West Village Real Estate Market Trends

Market Overview for Quarter 3, 2021

Median Sale Price


8% YoY

Median Price/Sqft


9% YoY

No. of Transactions


207% YoY

Manhattan Median Sale Price


5% YoY

What is the median sale price and median price per sq ft in West Village?

As of Quarter 3, the median home sale price in West Village was $1.4M, up 8% year-over-year. A total of 120 properties traded, representing a 207% year-over-year increase. The median price per square foot in Quarter 3 was $2,095, a 9% YoY change. The median home sale price in Manhattan was $1.1M.

West Village Neighborhood Map

Made up of the western area of Greenwich Village, the West Village is a residential area with an eclectic assortment of classic brownstones, small eateries, services, and shops. Property prices are some of the highest in the U.S. but with the prices come access to numerous subway lines and cobblestone streets that feel unchanged for centuries.

West Village Median Sale Price

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Median Sale Price Per Square Feet

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Real Estate Transactions in West Village

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Top most expensive neighborhoods in Manhattan

West Village median price compared with other neighborhoods in Manhattan

West Village property values are on the higher-end for neighborhoods in Manhattan .

West Village median price compared with all the neighborhoods in Manhattan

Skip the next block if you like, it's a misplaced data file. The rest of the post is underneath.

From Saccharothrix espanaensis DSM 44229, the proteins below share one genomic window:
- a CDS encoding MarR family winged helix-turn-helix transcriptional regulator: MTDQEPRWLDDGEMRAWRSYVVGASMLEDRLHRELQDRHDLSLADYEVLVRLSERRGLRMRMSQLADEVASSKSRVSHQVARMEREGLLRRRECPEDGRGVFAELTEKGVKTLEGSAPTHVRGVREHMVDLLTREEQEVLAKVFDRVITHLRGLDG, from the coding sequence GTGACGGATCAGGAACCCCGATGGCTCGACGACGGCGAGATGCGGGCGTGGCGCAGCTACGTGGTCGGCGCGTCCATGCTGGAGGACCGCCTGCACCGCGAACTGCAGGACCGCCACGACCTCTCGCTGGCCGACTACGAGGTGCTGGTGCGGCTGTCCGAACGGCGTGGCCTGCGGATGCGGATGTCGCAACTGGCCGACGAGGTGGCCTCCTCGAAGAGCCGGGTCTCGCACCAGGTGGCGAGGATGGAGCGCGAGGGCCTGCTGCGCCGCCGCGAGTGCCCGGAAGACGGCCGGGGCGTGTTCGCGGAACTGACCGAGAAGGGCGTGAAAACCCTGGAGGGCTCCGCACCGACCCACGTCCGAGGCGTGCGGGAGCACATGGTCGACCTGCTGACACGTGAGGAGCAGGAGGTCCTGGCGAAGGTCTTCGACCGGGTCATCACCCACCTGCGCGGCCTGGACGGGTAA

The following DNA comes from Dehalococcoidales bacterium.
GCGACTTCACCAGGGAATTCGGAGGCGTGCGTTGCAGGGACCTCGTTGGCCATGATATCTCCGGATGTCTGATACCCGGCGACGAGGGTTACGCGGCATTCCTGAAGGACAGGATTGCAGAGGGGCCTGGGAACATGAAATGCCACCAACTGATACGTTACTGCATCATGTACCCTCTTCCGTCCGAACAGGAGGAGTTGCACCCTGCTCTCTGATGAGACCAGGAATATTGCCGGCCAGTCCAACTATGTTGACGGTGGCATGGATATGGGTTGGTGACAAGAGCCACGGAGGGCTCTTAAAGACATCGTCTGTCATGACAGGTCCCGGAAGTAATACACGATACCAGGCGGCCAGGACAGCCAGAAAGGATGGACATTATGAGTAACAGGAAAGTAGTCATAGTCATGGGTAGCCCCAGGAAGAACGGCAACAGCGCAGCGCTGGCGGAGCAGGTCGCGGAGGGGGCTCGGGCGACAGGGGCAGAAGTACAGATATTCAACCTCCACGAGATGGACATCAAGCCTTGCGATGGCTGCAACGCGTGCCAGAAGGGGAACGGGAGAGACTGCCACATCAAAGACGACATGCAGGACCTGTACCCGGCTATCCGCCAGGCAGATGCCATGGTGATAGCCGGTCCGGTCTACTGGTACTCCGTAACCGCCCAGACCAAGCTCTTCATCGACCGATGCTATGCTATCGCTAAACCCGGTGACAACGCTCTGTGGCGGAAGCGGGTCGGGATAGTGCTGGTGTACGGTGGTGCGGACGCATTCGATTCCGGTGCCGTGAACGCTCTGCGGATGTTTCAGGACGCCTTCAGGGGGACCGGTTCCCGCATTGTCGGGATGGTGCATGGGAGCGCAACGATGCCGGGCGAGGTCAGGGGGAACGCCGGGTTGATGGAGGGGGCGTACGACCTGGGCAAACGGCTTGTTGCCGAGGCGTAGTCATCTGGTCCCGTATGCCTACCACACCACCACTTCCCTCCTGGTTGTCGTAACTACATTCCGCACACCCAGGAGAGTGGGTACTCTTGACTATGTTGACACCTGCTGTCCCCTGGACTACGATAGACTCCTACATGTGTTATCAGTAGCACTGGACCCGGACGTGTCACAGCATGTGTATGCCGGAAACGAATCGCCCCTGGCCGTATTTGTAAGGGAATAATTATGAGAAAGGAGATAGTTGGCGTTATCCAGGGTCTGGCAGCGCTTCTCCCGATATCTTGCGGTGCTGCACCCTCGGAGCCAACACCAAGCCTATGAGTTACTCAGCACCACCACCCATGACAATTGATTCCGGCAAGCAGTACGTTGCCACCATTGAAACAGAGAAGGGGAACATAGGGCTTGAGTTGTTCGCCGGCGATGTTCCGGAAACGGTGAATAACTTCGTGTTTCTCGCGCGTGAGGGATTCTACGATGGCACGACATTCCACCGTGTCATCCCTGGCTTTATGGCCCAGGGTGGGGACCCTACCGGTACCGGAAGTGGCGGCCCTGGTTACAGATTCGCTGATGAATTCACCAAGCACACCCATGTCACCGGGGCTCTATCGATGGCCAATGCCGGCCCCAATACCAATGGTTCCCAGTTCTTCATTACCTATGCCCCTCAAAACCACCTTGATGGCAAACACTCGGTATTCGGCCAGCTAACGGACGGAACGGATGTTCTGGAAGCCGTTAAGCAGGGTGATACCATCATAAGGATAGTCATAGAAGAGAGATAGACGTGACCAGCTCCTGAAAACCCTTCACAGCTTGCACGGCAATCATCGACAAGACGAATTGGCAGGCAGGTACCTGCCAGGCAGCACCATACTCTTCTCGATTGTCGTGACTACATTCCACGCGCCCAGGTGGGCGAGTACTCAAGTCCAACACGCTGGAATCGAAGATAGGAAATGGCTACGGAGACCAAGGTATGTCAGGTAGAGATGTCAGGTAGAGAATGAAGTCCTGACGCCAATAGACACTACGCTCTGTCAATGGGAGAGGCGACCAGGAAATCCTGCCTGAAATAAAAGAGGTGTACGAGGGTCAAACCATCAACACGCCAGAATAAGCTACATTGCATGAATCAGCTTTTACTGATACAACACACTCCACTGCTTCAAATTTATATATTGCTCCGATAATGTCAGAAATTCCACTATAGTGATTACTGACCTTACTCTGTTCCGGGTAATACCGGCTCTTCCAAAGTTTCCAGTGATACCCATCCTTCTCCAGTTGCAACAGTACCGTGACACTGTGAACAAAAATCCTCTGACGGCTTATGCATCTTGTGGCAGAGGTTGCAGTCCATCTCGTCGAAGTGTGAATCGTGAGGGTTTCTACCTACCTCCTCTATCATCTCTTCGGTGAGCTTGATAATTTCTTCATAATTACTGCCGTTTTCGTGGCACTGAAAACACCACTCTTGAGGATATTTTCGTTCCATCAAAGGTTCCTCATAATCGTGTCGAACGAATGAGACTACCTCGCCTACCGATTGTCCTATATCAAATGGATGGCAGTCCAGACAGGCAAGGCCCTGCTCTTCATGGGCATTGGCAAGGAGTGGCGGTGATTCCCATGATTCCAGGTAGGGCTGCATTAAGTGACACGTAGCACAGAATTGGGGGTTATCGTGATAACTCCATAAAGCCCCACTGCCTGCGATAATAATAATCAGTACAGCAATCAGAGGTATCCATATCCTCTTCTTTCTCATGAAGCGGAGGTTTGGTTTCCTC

Neighborhood Borough Median Sale Price
Hudson Yards Manhattan $4,650,000
TriBeCa Manhattan $3,497,500
NoLIta Manhattan $2,975,000
SoHo Manhattan $2,850,000
NoHo Manhattan $2,775,000
Chinatown Manhattan $2,549,753
Central Park South Manhattan $2,417,500
Hudson Square Manhattan $2,250,000
Civic Center Manhattan $2,180,180
Two Bridges Manhattan $1,968,815
Carnegie Hill Manhattan $1,900,000
NoMad Manhattan $1,827,500
Battery Park City Manhattan $1,715,000
Flatiron District Manhattan $1,500,000
West Village Manhattan $1,376,000
Garment District Manhattan $1,280,000
Chelsea Manhattan $1,240,000
Greenwich Village Manhattan $1,180,000
Lenox Hill Manhattan $1,100,000
Lincoln Square Manhattan $1,100,000
East Village Manhattan $1,100,000
Theatre District - Times Square Manhattan $1,050,000
Upper West Side Manhattan $996,500
Koreatown Manhattan $990,000
Financial District Manhattan $965,000
Yorkville Manhattan $962,500
Gramercy Park Manhattan $932,500
Clinton - Hell's Kitchen Manhattan $922,500
Lower East Side Manhattan $900,000
Murray Hill Manhattan $885,000